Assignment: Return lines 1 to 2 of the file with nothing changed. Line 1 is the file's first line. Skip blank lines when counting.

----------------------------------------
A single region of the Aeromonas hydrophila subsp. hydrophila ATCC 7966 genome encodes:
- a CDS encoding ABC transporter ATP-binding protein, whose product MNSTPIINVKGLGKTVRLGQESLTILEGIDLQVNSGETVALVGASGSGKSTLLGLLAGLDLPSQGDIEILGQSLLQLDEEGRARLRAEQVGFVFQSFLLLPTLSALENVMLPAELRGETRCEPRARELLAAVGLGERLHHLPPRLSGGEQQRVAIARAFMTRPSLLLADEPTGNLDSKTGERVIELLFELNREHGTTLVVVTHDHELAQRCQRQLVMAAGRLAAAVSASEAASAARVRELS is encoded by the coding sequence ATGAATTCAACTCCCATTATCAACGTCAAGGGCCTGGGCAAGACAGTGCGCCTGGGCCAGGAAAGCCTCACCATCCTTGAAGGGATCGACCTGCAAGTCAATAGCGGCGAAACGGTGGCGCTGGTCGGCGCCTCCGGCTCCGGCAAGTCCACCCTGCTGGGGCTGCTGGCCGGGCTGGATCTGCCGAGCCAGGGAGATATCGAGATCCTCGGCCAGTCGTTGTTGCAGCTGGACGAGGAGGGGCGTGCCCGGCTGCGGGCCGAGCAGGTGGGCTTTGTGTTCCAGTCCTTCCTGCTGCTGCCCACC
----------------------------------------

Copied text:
A single region of the Aeromonas hydrophila subsp. hydrophila ATCC 7966 genome encodes:
- a CDS encoding ABC transporter ATP-binding protein, whose product MNSTPIINVKGLGKTVRLGQESLTILEGIDLQVNSGETVALVGASGSGKSTLLGLLAGLDLPSQGDIEILGQSLLQLDEEGRARLRAEQVGFVFQSFLLLPTLSALENVMLPAELRGETRCEPRARELLAAVGLGERLHHLPPRLSGGEQQRVAIARAFMTRPSLLLADEPTGNLDSKTGERVIELLFELNREHGTTLVVVTHDHELAQRCQRQLVMAAGRLAAAVSASEAASAARVRELS is encoded by the coding sequence ATGAATTCAACTCCCATTATCAACGTCAAGGGCCTGGGCAAGACAGTGCGCCTGGGCCAGGAAAGCCTCACCATCCTTGAAGGGATCGACCTGCAAGTCAATAGCGGCGAAACGGTGGCGCTGGTCGGCGCCTCCGGCTCCGGCAAGTCCACCCTGCTGGGGCTGCTGGCCGGGCTGGATCTGCCGAGCCAGGGAGATATCGAGATCCTCGGCCAGTCGTTGTTGCAGCTGGACGAGGAGGGGCGTGCCCGGCTGCGGGCCGAGCAGGTGGGCTTTGTGTTCCAGTCCTTCCTGCTGCTGCCCACC